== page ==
Tuesday, June 17, 2008

Windows Vista Ultimate Usb Edition

Windows Vista Ultimate combines the best of work and play, into a single easy-to-use operating system. It’s easier than ever to find, manage, and share information — and it’s safer than ever to connect, enjoy personal media and sync up personal devices.

Fully designed for life on the go, you’ll have all the features of Windows Vista Business and Windows Vista Home Premium in one package. Download cutting edge software and services exclusively through Windows Ultimate Extras, and enjoy entertainment on TVs throughout your home with Xbox 360 and other devices.

It’s the best way to enjoy work and play, with its easy connection to home and school networks. Accomplishing more each day has never been easier. Use your Windows Media Center to enjoy your favorite photos, music, TV, and movies on your PC and share them throughout the home of compatible device — including your Xbox 360.

Enhanced backup and restore — Special safeguards help protect against hardware failure, user error and other causes of lost data Get a better tablet PC experience with enhanced handwriting recognition and precise pen navigation Connect to a company network or access your PC remotely from home Get up and running with existing data and applications — fast and easy PC migration, even without dedicated IT support Supports Windows ReadyDrive technology for improved battery performance

for more on Windows Hack vist UK Support

Wednesday, June 11, 2008

List of Vista Media Center bugs

Here are my list of complaints. Feel free to add to them or comment :)

1. ATSC Subchannels. Considering we are capable of recieving many more channels than Media center will show you this is a huge problem. FYI with High Definition over the air channels, they are subdivided so that each channels can play up to 5 streams on the same channel. For example Channel 8 actually is sent digitally as Channel 8.1 , Channel 8.2 and so on. Vista Media Center not only is hard coded to use channel 8.1. In addition to missing channels, it messes up the guide listing on some channels because it uses the wrong listing source from some channels most notably PBS. There is a workaround (hack), but to me this is an embarrassing one for media center.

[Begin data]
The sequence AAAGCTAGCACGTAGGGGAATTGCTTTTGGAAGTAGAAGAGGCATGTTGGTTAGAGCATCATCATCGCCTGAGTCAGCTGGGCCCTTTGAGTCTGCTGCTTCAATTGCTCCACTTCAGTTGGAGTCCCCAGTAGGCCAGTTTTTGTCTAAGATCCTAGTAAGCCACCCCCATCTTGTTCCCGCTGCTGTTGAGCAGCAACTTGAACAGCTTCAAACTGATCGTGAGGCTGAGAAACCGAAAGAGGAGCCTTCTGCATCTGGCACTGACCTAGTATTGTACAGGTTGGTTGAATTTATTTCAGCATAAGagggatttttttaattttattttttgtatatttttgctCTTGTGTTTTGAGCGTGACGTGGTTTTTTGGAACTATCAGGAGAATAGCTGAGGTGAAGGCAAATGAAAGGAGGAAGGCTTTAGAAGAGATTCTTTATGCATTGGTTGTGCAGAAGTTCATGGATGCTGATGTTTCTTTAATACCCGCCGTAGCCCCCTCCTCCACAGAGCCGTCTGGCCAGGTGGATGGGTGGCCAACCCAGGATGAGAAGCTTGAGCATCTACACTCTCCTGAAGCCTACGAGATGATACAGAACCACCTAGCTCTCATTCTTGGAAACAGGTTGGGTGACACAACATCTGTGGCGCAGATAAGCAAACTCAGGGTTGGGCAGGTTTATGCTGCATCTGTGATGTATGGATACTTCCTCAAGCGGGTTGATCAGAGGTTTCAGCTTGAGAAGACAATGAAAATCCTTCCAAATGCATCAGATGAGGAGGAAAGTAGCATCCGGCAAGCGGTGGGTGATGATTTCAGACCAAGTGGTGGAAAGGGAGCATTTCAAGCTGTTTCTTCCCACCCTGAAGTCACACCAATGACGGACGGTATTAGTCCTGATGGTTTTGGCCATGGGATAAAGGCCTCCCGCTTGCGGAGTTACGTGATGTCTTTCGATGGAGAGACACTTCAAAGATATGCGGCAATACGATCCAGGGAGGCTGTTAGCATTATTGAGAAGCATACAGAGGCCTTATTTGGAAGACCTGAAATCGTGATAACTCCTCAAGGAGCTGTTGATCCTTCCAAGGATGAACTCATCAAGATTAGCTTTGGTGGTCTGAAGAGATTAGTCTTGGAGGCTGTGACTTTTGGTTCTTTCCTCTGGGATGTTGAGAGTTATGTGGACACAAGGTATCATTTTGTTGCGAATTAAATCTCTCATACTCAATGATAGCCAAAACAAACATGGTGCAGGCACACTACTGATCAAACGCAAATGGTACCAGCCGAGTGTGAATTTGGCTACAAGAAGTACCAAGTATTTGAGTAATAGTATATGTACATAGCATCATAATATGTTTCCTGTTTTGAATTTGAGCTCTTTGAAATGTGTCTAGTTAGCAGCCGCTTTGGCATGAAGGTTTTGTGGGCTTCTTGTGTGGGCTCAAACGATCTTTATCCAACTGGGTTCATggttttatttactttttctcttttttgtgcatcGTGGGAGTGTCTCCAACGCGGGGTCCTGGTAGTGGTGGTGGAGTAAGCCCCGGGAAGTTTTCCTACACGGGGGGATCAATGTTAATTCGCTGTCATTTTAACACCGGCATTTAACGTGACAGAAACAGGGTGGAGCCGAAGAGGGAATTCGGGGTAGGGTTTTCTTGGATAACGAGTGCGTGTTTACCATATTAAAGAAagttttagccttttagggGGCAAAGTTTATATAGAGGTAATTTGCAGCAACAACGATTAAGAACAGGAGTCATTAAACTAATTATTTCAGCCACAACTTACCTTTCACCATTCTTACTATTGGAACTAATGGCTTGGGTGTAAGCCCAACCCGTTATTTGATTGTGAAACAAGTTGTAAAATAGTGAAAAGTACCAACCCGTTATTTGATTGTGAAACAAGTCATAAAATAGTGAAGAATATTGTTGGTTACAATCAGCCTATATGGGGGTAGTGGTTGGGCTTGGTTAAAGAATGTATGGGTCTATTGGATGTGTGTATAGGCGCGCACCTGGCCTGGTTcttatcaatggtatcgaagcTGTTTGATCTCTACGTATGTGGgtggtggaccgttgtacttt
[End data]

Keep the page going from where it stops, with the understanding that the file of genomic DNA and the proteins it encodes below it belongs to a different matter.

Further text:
2. DVD Resolution. Whenever you play a DVD, my media center changes resolution down while watching the video. This seems OK (well not really I wish it would be scaling it up using the ridiculously powerful hardware I have) but when the DVD is over and it returns to the menu it is still at the low resolution. It doesn't return to high resolution until I select a high resolution video. This makes the Video Preview Icons unreadable and look sloppy.

3. DVD Library. For whatever reason I have still not been able to get my ripped DVD collection to show up. I have tried numerous suggestions but to no avail. I suspect the part of media center that scans for new media hangs on my system for whatever reason or the part of vista that tracks the library is corrupted (It also shows things That are not in My Library configured directories). It is almost annoying enough to reinstall Vista at the cost of losing everything.

4. Netflix streaming media Plugin (HD DRM issue). According to what i have read this is because the (Microsoft) DRM that netflix uses to stream the movies does not allow some HD hardware? This seems crazy but alas I cannot get the videos to work (even without the plugin straight off the website) due to DRM issues. This pluging would be such an awesome selling point to Vista Media center PCs but instead it is a thorn.

5. Sound / TV / On Off Integration. This is something Tivo got right but most PC Media Centers didn't including Vista. With Tivo, you got one remote and you programmed that remote to learn your TV on/off and volume buttons. Then your Tivo remote would turn off and on the TV and control the volume. The media center green button remote that I have just simulates the TV going dim and turning off. I am not stupid, the TV is still on. I have to manually turn the TV off with another remote. Theres a thousand workarounds including having a universal remote, using a IR Blaster, etc, etc but none of those options are out of the box. I'm OK with configuring winlirc or girder but my Mom couldn't. Maybe I just bought the "wrong" Vista media center Green button remote.